Section 3

'dressed up as ...' that sounds a bit weak.

It is unclear whether JOSS also checks whether the software is original, in the sense that it doesn’t re-invent a wheel. One of the goals of peer reviews of scientific papers is that the author is the first one to discover a result and puts a time stamp on it (see above). Does the journal allow any research software or does it help to avoid re-inventing the wheel? I miss this aspect about originality (see also section 4 on review criteria where it seems to be hidden in statement of need).

This section is a bit unclear on what is actually the target. On the one hand it is ‘ just’ advertising, on the other hand it mentions detailed code review.

If only high level functioning is reviewed, what is there actually to review in JOSS. How is quality and originality defined? So, how to determine impact and quality as peer review of scientific papers generally does? Does the code review have this role? Does this include coding standards, bench marking, checking for correctness of scientific result (in addition to code tests).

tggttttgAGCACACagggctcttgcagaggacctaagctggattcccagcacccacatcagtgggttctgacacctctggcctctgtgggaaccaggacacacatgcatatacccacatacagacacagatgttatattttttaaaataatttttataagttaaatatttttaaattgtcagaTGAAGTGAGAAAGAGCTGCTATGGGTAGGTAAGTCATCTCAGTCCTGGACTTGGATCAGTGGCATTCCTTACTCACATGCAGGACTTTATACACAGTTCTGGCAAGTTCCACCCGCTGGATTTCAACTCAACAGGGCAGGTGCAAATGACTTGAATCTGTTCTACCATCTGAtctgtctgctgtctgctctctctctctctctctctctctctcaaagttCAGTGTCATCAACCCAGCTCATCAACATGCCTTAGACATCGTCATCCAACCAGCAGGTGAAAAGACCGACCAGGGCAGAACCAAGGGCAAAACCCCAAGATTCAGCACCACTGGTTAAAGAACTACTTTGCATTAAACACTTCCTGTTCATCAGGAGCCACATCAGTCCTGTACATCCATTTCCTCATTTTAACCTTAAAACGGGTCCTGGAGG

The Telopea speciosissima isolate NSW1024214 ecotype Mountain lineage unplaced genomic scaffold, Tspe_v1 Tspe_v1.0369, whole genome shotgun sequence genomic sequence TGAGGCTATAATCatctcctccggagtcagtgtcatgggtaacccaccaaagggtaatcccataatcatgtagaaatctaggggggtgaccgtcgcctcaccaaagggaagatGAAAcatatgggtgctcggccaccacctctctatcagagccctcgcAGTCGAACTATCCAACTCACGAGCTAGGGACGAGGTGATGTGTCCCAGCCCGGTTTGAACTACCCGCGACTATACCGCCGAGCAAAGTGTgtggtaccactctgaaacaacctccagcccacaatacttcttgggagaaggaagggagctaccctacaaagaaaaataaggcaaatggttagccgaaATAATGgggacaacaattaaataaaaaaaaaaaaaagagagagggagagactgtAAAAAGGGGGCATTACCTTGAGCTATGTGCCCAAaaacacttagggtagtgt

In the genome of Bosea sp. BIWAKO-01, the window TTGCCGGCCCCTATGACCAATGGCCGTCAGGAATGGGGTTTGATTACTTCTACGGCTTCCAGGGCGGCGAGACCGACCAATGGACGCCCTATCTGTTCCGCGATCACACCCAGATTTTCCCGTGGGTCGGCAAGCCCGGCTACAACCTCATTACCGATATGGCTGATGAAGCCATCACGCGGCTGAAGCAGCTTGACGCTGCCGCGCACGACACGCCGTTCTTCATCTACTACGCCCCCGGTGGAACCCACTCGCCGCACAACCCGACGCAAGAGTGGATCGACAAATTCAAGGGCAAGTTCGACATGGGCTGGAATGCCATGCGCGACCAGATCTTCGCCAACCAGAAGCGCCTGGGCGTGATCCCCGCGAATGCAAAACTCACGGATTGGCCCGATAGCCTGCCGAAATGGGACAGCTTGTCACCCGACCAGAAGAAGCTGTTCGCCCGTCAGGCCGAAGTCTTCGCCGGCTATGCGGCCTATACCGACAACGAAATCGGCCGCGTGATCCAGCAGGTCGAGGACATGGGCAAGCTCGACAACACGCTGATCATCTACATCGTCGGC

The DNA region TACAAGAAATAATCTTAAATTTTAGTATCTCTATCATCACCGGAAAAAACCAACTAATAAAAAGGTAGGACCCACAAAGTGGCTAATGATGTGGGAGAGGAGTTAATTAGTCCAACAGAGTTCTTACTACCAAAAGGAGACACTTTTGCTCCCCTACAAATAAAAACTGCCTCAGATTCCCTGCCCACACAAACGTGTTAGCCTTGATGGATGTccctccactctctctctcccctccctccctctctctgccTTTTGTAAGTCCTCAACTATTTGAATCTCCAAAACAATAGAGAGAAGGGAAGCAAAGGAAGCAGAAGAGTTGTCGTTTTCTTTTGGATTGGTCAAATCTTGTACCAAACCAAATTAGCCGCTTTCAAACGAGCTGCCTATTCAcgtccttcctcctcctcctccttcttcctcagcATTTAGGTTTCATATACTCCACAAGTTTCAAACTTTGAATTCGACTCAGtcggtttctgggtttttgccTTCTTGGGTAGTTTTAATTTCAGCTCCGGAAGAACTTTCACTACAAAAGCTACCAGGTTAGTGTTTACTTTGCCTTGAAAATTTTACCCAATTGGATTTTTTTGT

Section 3.4 compares only to generic research software journals. It would be good to compare to some domain journals as well.

Section 4/5

I find a minimum of one reviewer really low. What was the rationale to do so?

Given the review criteria, the scope of JOSS is much more than an advertisement. It is unclear though how much of the research application is required as well. It seems to focus primarily on the software aspects as such, not to the research application and the appropriateness of the software for that. This may be a deliberate choice, since more specialized domain journals pick this up, but it should be clearly stated.

I would be interested in two additional statistics: the country of affiliation of the first author (US centric?) and the distribution over the research application domains.

Section 6

The last paragraph is very long, a bit unclear and unsatisfactory in its ending. Is there a process foreseen to come to a choice to deal with this for JOSS?

Section 7